All patients received fluoroscopic placement of esophageal covered stent (Nanjing Micro-Tech Medical Company, Nanjing, China). The stent diameter ranged from 18 to 22 mm and stent length ranges from 70 to 160 mm. A 5-F catheter was inserted transorally into the gastric cavity and then a stiff guide wire was introduced. A covered stent was delivered via the stiff guide wire and then released carefully to block the leakage. A stent fixation line was used for fixation and stent adjustment. Leakage closure was confirmed by repeated esophagography (Fig. 2a-b). About 5 to 7 days after stent placement, chest CT and esophagography were performed again to study whether esophageal stent fit watertight, as well as the change of the abscess cavity and the position of abscess drainage tube (Fig. 2c-d). Stent adjustment or second stent placement were performed if esophageal stent does not fit watertight. The tube was adjusted to make sure effective drainage if necessary. The drainage tubes and stents were removed if complete disappearance of abscess cavity and full expansion of the lungs was confirmed by esophagography (Fig. 3a-b) and chest CT showed (Fig. 3c-d).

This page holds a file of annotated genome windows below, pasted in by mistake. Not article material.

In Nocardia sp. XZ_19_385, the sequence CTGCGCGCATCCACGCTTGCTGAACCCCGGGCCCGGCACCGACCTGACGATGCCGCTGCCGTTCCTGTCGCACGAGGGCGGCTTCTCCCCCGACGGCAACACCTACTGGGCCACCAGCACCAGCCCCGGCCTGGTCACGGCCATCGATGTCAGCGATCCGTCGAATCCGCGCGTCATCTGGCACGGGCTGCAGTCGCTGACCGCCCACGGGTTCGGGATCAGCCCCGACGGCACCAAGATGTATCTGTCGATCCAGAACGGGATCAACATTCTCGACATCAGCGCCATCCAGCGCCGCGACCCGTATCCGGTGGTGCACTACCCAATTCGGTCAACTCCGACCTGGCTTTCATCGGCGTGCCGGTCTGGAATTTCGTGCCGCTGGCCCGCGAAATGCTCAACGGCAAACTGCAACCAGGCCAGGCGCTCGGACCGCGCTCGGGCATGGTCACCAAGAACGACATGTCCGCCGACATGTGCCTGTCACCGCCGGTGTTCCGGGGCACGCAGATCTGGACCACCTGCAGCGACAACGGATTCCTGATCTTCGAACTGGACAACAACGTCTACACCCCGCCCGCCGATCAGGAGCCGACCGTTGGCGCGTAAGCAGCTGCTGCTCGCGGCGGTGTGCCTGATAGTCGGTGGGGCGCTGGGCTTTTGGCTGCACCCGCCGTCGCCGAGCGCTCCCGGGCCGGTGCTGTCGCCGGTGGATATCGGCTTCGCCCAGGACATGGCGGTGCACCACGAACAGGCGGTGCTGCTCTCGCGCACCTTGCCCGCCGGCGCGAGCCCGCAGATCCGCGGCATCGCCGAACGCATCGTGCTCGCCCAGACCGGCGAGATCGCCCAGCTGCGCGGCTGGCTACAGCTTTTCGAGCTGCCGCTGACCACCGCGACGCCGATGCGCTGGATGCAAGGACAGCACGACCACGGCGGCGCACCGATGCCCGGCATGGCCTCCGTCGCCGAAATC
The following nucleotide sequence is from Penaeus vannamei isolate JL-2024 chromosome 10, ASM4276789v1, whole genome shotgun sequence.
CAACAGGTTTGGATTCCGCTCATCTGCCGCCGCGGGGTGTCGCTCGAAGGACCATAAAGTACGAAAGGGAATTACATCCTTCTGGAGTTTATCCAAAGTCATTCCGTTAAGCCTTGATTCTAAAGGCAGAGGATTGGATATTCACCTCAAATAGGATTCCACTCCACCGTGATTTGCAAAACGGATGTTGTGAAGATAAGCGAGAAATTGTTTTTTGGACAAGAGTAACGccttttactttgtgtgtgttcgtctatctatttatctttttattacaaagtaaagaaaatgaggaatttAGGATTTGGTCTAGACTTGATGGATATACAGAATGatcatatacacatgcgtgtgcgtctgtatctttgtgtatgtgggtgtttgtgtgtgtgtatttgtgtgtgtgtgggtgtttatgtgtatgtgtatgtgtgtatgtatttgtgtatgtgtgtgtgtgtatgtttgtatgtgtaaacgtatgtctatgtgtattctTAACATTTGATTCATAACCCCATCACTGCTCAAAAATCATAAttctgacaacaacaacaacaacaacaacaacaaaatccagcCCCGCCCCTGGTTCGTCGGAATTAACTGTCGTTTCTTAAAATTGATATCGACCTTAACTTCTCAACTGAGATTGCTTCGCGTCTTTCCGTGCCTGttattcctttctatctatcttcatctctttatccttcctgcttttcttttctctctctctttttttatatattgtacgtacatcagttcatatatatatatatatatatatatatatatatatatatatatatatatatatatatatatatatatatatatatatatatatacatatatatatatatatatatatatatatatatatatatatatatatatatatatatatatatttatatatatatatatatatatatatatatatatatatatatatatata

Fig. 2
figure2

Three-tube method and covered stent placement for case 24. a After esophageal covered stent and drainage tube placement, esophagography shows that the contrast agent flows though the esophagus and stent with no leakage. b Esophagogram via drainage tube showing a decreased abscess cavity during follow up. cd At 1.6 months after three-tube treatment and stent placement, a chest CT scan shows decrease in mediastinal abscess and pleural effusion

Fig. 3
figure3

Examination after stent removal for case 24. a-b The drainage tube and stent were removed after procedure; esophagography shows that the contrast agent flows though the esophagus without any leakage. cd The chest CT scan shows disappearance of mediastinal abscess, full expansion of the lungs with no pleural effusion

Results

General information

This study involved a total of 24 patients with anastomotic leakage, including 21 men and 3 women (Table 1). The age range of patients was 43 years to 76 years, with a median age of 59.5 years. Half of patients showed normal temperature after esophagectomy, the remained patients showed fever, with a median temperature of 38.6 °C (range: 37.5 to 40.0 °C). The median disease course before referral to our department was 3.0 months (range: 0. 3 to 12 months). The median interval between esophageal surgery and leakage was 0.4 months (range: 0.2–9.0 months). There were 16 cases of gastroesophageal anastomotic fistula and 8 patients showed anastomotic leaks after esophagojejunostomy.

Table 1 Patients characteristics of this study

Interventional procedure outcomes